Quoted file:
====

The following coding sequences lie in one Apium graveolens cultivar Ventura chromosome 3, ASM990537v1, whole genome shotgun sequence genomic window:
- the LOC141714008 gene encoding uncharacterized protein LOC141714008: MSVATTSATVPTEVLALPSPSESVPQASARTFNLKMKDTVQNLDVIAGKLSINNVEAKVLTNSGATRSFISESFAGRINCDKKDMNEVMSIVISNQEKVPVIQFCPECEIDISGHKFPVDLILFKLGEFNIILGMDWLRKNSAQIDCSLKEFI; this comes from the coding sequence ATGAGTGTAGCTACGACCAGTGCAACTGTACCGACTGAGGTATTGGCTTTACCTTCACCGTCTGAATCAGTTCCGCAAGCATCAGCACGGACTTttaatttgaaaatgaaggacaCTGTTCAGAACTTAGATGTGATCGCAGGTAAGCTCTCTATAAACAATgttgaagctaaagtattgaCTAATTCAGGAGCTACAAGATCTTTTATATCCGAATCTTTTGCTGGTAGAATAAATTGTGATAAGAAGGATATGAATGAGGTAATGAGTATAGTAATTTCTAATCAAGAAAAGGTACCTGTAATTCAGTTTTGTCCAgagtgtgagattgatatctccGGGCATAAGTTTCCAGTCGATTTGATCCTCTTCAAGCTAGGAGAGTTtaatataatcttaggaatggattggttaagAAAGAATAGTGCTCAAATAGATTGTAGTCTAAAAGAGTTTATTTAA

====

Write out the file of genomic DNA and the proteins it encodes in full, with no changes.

The following coding sequences lie in one Apium graveolens cultivar Ventura chromosome 3, ASM990537v1, whole genome shotgun sequence genomic window:
- the LOC141714008 gene encoding uncharacterized protein LOC141714008: MSVATTSATVPTEVLALPSPSESVPQASARTFNLKMKDTVQNLDVIAGKLSINNVEAKVLTNSGATRSFISESFAGRINCDKKDMNEVMSIVISNQEKVPVIQFCPECEIDISGHKFPVDLILFKLGEFNIILGMDWLRKNSAQIDCSLKEFI; this comes from the coding sequence ATGAGTGTAGCTACGACCAGTGCAACTGTACCGACTGAGGTATTGGCTTTACCTTCACCGTCTGAATCAGTTCCGCAAGCATCAGCACGGACTTttaatttgaaaatgaaggacaCTGTTCAGAACTTAGATGTGATCGCAGGTAAGCTCTCTATAAACAATgttgaagctaaagtattgaCTAATTCAGGAGCTACAAGATCTTTTATATCCGAATCTTTTGCTGGTAGAATAAATTGTGATAAGAAGGATATGAATGAGGTAATGAGTATAGTAATTTCTAATCAAGAAAAGGTACCTGTAATTCAGTTTTGTCCAgagtgtgagattgatatctccGGGCATAAGTTTCCAGTCGATTTGATCCTCTTCAAGCTAGGAGAGTTtaatataatcttaggaatggattggttaagAAAGAATAGTGCTCAAATAGATTGTAGTCTAAAAGAGTTTATTTAA